“The census is good for getting the accurate numbers and good quality data is key in enabling sound planning for better appropriation of resources to address the needs of fellow countrymen,” he added.
Independent Electoral and Boundaries Commission is expected to use the same data to review or vary constituencies.
The law requires delimitation of boundaries to be conducted a year before the General Election.
The Constitution caps the number of constituencies at 290, butthe IEBC can review to either alter the name or boundaries of existing constituencies.
It is will be the second review since 2010 by the Andrew Ligale-led Boundaries Review Commission.
Some constituencies without adequate population are likely to be eliminated.
“In the second review, there is no protection at all. It at means they will cease to exist,” a senior offi cialat the electoral agency told the Star.
The constituencies protected during the last boundary revieware Lamu East, Lamu West, Mvita, Mwatate, Wundanyi, Voi, Bura, Galole, Isiolo South, Kilome, Laisamis, North Horr, Saku, Siakago (now Mbeere North), Ndaragwa, Tetu, Murkurweini, Othaya and Kangema.
Others are Mathioya, Samburu East, Marakwet East, Keiyo North, Mogotio, Vihiga and Budalang’i.
During the last review, the population threshold was set at 133,000 people, a figure that is likely to go up given the expected increase in population.
For a constituency to maintain its status, the population must be greater or lesser than the quota by 40 per cent for cities and sparsely populated areas and 30 per cent for other areas. The quota is arrived at after dividing the total population bythe 290 constituencies. Parliamentary Investment Committee chairman Abdulswamad Nassir, whose Mvita constituency is staring at possible scrapping, told the Star yesterday that pegging the review on night will hurt his constituency which has the highest daytime population.
He explained that majority of people spend their daytime in Mvita and go to neighbouring constituencies during the night because houses are affordable.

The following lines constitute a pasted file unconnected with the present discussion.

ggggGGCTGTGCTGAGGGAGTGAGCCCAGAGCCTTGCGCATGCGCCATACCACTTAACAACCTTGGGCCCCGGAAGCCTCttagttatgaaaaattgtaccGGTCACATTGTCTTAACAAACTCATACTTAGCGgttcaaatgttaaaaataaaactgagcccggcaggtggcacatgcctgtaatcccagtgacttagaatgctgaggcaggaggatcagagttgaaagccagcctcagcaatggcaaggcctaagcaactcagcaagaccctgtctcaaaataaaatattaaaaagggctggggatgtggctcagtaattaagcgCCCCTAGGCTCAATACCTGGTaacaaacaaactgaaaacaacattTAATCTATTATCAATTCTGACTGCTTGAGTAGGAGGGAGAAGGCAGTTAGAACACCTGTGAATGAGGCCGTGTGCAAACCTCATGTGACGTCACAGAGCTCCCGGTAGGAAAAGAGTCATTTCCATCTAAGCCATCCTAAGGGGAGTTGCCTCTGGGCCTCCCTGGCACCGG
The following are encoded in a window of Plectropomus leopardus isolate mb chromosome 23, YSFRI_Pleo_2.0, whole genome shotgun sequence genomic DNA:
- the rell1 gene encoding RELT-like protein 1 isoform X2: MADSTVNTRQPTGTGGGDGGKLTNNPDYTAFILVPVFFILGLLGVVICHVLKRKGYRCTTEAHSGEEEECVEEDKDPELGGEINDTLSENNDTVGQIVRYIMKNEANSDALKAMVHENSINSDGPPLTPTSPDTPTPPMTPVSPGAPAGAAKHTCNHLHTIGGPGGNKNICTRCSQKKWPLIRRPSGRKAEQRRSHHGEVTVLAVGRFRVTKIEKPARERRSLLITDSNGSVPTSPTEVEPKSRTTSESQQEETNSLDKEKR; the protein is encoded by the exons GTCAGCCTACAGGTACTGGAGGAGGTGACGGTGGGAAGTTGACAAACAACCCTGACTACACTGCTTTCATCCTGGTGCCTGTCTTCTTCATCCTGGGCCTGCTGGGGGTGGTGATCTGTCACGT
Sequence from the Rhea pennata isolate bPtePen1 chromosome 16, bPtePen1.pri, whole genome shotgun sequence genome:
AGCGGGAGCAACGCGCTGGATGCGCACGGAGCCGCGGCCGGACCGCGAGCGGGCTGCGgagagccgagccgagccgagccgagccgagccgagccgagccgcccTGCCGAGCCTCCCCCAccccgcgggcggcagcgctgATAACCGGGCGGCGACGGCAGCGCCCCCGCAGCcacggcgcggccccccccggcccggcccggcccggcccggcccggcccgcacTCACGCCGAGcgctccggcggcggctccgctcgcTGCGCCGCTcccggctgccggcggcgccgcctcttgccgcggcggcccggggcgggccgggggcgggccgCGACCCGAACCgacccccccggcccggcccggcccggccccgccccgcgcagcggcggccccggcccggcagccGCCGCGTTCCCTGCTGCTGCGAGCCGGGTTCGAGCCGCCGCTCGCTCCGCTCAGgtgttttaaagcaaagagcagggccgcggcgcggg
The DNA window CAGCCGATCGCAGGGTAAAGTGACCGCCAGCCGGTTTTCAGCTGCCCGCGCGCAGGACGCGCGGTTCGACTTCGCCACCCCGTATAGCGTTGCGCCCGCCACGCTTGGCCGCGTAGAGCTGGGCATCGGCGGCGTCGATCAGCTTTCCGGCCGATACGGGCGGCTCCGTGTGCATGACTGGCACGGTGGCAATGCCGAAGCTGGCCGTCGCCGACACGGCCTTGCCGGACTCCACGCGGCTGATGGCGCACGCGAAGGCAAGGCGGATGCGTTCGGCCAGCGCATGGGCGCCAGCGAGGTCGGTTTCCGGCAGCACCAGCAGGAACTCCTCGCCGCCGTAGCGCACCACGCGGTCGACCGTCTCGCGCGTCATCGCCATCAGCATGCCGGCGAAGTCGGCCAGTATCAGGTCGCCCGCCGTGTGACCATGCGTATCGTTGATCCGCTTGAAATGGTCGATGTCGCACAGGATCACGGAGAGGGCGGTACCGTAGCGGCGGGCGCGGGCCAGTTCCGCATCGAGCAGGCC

“Mvita is in the heart of Mombasa.Anyone living in Likoni, Changamwe all work in Mvita and goes back at night. Census is done at night and this makes it a bit tricky,” Nassir said on the phone.
“We are going to ask all these people to even spend with colleagues and friends because they have to be counted. We are going to lose the constituency itself yet they need the services during the day.”
Other than political interests invoked by fears informing scrapping of some constituencies, the census is faced by squabbles between state agencies and interests around tenders.
Additionally, failure to align the Kenya National Bureau of Statistics Act ( 2006 ) to the 2010 Constitution stands on the way of a successful census.
“There is no need to worry. The entire processes will be credible and free from manipulation or interference,”Mwangi said.
Public officers above 58 years and with pre-existing conditions told to work from home: The Standard
Head of Public Service Joseph Kinyua. [File, Standard]
In a document from Head of Public Service, Joseph Kinyua new measure have been outlined to curb the bulging spread of covid-19. Public officers with underlying health conditions and those who are over 58 years -a group that experts have classified as most vulnerable to the virus will be required to execute their duties from home.
However, the new rule excluded personnel in the security sector and other critical and essential services.
“All State and public officers with pre-existing medical conditions and/or aged 58 years and above serving in CSG5 (job group ‘S’) and below or their equivalents should forthwith work from home,” read the document,” read the document.
To ensure that those working from home deliver, the Public Service directs that there be clear assignments and targets tasked for the period designated and a clear reporting line to monitor and review work done.
SEE ALSO: Thinking inside the cardboard box for post-lockdown work stations